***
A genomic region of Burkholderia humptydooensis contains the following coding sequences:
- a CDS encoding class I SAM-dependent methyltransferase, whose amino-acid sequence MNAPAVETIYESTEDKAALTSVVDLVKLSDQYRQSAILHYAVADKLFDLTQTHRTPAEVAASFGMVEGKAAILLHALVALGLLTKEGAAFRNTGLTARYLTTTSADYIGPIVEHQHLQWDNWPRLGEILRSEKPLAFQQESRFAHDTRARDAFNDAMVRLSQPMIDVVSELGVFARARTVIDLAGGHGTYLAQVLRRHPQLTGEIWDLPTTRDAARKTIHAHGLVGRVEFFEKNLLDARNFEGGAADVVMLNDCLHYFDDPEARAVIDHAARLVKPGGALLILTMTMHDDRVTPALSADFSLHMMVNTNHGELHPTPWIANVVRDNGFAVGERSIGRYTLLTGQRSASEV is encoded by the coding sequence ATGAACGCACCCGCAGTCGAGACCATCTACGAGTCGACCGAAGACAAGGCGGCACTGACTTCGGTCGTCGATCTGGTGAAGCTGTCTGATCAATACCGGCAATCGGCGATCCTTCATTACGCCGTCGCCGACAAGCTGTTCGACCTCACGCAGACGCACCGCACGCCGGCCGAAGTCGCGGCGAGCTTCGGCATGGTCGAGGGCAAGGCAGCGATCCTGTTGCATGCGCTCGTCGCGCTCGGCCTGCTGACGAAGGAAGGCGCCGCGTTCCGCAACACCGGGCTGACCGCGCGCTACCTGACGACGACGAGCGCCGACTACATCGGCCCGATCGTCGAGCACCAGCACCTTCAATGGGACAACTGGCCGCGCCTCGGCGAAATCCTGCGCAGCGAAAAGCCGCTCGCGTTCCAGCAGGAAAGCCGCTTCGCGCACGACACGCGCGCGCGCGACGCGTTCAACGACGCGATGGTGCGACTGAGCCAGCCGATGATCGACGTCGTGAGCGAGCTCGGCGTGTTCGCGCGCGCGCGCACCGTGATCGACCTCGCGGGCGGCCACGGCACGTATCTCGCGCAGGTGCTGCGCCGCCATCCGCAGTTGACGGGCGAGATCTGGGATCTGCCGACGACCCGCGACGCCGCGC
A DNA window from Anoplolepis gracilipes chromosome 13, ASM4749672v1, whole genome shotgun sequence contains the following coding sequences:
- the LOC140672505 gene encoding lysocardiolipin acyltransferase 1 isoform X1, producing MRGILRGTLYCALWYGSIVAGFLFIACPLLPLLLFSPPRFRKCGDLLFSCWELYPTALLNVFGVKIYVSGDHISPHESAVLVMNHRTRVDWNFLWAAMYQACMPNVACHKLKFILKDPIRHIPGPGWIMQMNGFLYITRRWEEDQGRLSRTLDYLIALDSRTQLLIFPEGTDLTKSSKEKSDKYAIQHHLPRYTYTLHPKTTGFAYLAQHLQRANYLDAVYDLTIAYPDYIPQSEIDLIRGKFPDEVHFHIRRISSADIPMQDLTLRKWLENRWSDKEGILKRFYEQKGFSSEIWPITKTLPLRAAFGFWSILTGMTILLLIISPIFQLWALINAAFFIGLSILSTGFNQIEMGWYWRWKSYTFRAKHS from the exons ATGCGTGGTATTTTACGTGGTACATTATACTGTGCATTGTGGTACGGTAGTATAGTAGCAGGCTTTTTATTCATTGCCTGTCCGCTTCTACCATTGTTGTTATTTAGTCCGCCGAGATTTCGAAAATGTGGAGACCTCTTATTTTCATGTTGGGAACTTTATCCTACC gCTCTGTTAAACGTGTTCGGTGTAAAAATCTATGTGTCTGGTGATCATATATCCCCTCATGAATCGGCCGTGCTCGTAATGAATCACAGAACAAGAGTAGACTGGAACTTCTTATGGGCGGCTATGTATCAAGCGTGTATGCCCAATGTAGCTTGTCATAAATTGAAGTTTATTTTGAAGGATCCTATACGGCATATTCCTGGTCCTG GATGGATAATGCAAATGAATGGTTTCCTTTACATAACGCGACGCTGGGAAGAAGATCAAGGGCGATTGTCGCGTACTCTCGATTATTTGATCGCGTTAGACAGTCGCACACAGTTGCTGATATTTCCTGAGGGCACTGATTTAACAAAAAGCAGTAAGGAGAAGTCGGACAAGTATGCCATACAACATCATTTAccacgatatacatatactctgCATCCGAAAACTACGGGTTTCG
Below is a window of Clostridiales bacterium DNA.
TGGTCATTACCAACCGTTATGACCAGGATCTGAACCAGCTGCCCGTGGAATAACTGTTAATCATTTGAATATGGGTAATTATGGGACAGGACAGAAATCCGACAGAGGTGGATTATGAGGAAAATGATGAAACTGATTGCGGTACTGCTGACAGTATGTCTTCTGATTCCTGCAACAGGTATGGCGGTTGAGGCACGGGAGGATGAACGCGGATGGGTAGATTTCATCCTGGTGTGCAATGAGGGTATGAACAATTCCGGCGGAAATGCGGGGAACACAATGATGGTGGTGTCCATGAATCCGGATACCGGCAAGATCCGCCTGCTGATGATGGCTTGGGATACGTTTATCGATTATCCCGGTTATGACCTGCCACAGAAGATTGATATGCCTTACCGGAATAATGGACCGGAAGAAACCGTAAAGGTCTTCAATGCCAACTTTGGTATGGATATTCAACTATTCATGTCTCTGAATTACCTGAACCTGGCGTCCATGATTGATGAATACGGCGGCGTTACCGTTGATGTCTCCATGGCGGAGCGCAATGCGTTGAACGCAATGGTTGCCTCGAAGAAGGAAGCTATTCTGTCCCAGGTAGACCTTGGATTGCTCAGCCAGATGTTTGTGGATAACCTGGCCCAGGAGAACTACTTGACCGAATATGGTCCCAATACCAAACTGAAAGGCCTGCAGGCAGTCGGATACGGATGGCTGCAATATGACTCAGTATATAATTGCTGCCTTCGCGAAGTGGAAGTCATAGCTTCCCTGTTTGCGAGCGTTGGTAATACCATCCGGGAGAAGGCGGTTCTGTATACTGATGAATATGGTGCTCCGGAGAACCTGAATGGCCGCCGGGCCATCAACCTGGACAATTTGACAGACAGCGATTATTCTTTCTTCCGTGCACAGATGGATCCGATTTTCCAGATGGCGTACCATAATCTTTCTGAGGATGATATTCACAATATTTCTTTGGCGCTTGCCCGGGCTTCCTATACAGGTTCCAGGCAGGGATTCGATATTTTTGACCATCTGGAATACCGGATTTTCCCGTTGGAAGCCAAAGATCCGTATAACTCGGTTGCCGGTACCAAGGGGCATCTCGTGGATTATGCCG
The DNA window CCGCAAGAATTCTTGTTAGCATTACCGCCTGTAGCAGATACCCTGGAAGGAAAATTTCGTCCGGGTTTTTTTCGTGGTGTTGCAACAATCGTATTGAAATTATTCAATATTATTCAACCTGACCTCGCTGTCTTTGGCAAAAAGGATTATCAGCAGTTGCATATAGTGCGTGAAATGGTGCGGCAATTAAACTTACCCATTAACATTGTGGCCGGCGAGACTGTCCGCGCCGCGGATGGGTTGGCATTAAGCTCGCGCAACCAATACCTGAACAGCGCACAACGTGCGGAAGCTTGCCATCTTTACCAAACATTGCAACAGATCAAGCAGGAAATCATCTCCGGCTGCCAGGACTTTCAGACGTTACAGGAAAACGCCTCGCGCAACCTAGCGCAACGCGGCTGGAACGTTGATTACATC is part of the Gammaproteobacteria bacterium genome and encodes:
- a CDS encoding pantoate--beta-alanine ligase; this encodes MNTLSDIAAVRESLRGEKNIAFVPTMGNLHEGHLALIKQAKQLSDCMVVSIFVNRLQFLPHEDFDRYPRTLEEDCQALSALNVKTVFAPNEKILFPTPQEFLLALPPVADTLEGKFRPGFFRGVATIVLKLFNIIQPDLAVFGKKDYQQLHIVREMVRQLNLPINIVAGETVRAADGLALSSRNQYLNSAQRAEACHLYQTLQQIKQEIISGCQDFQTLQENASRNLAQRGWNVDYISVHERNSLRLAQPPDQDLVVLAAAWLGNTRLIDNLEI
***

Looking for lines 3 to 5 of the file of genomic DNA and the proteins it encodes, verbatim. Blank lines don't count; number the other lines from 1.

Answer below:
A DNA window from Anoplolepis gracilipes chromosome 13, ASM4749672v1, whole genome shotgun sequence contains the following coding sequences:
- the LOC140672505 gene encoding lysocardiolipin acyltransferase 1 isoform X1, producing MRGILRGTLYCALWYGSIVAGFLFIACPLLPLLLFSPPRFRKCGDLLFSCWELYPTALLNVFGVKIYVSGDHISPHESAVLVMNHRTRVDWNFLWAAMYQACMPNVACHKLKFILKDPIRHIPGPGWIMQMNGFLYITRRWEEDQGRLSRTLDYLIALDSRTQLLIFPEGTDLTKSSKEKSDKYAIQHHLPRYTYTLHPKTTGFAYLAQHLQRANYLDAVYDLTIAYPDYIPQSEIDLIRGKFPDEVHFHIRRISSADIPMQDLTLRKWLENRWSDKEGILKRFYEQKGFSSEIWPITKTLPLRAAFGFWSILTGMTILLLIISPIFQLWALINAAFFIGLSILSTGFNQIEMGWYWRWKSYTFRAKHS from the exons ATGCGTGGTATTTTACGTGGTACATTATACTGTGCATTGTGGTACGGTAGTATAGTAGCAGGCTTTTTATTCATTGCCTGTCCGCTTCTACCATTGTTGTTATTTAGTCCGCCGAGATTTCGAAAATGTGGAGACCTCTTATTTTCATGTTGGGAACTTTATCCTACC gCTCTGTTAAACGTGTTCGGTGTAAAAATCTATGTGTCTGGTGATCATATATCCCCTCATGAATCGGCCGTGCTCGTAATGAATCACAGAACAAGAGTAGACTGGAACTTCTTATGGGCGGCTATGTATCAAGCGTGTATGCCCAATGTAGCTTGTCATAAATTGAAGTTTATTTTGAAGGATCCTATACGGCATATTCCTGGTCCTG GATGGATAATGCAAATGAATGGTTTCCTTTACATAACGCGACGCTGGGAAGAAGATCAAGGGCGATTGTCGCGTACTCTCGATTATTTGATCGCGTTAGACAGTCGCACACAGTTGCTGATATTTCCTGAGGGCACTGATTTAACAAAAAGCAGTAAGGAGAAGTCGGACAAGTATGCCATACAACATCATTTAccacgatatacatatactctgCATCCGAAAACTACGGGTTTCG
Below is a window of Clostridiales bacterium DNA.